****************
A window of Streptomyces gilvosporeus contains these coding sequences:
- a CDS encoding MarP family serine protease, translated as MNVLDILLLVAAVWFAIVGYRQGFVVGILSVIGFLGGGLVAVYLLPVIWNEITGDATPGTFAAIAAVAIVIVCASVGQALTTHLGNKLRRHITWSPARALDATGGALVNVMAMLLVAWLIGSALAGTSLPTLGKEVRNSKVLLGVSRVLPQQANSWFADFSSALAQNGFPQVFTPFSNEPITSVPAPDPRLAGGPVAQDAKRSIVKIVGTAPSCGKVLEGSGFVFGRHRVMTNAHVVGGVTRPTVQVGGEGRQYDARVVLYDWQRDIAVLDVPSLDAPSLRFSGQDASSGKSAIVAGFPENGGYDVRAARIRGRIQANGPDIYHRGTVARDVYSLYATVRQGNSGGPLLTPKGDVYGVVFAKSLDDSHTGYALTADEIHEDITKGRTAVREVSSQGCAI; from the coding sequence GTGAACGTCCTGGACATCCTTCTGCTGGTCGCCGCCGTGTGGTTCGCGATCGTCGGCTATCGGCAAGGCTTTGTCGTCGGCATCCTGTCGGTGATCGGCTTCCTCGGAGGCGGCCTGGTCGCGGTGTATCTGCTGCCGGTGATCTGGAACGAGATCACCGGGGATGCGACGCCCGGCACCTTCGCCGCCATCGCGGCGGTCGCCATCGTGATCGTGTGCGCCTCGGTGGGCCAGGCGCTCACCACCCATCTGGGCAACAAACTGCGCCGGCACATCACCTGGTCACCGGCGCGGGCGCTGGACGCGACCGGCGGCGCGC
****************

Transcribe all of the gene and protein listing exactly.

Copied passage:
A window of Streptomyces gilvosporeus contains these coding sequences:
- a CDS encoding MarP family serine protease, translated as MNVLDILLLVAAVWFAIVGYRQGFVVGILSVIGFLGGGLVAVYLLPVIWNEITGDATPGTFAAIAAVAIVIVCASVGQALTTHLGNKLRRHITWSPARALDATGGALVNVMAMLLVAWLIGSALAGTSLPTLGKEVRNSKVLLGVSRVLPQQANSWFADFSSALAQNGFPQVFTPFSNEPITSVPAPDPRLAGGPVAQDAKRSIVKIVGTAPSCGKVLEGSGFVFGRHRVMTNAHVVGGVTRPTVQVGGEGRQYDARVVLYDWQRDIAVLDVPSLDAPSLRFSGQDASSGKSAIVAGFPENGGYDVRAARIRGRIQANGPDIYHRGTVARDVYSLYATVRQGNSGGPLLTPKGDVYGVVFAKSLDDSHTGYALTADEIHEDITKGRTAVREVSSQGCAI; from the coding sequence GTGAACGTCCTGGACATCCTTCTGCTGGTCGCCGCCGTGTGGTTCGCGATCGTCGGCTATCGGCAAGGCTTTGTCGTCGGCATCCTGTCGGTGATCGGCTTCCTCGGAGGCGGCCTGGTCGCGGTGTATCTGCTGCCGGTGATCTGGAACGAGATCACCGGGGATGCGACGCCCGGCACCTTCGCCGCCATCGCGGCGGTCGCCATCGTGATCGTGTGCGCCTCGGTGGGCCAGGCGCTCACCACCCATCTGGGCAACAAACTGCGCCGGCACATCACCTGGTCACCGGCGCGGGCGCTGGACGCGACCGGCGGCGCGC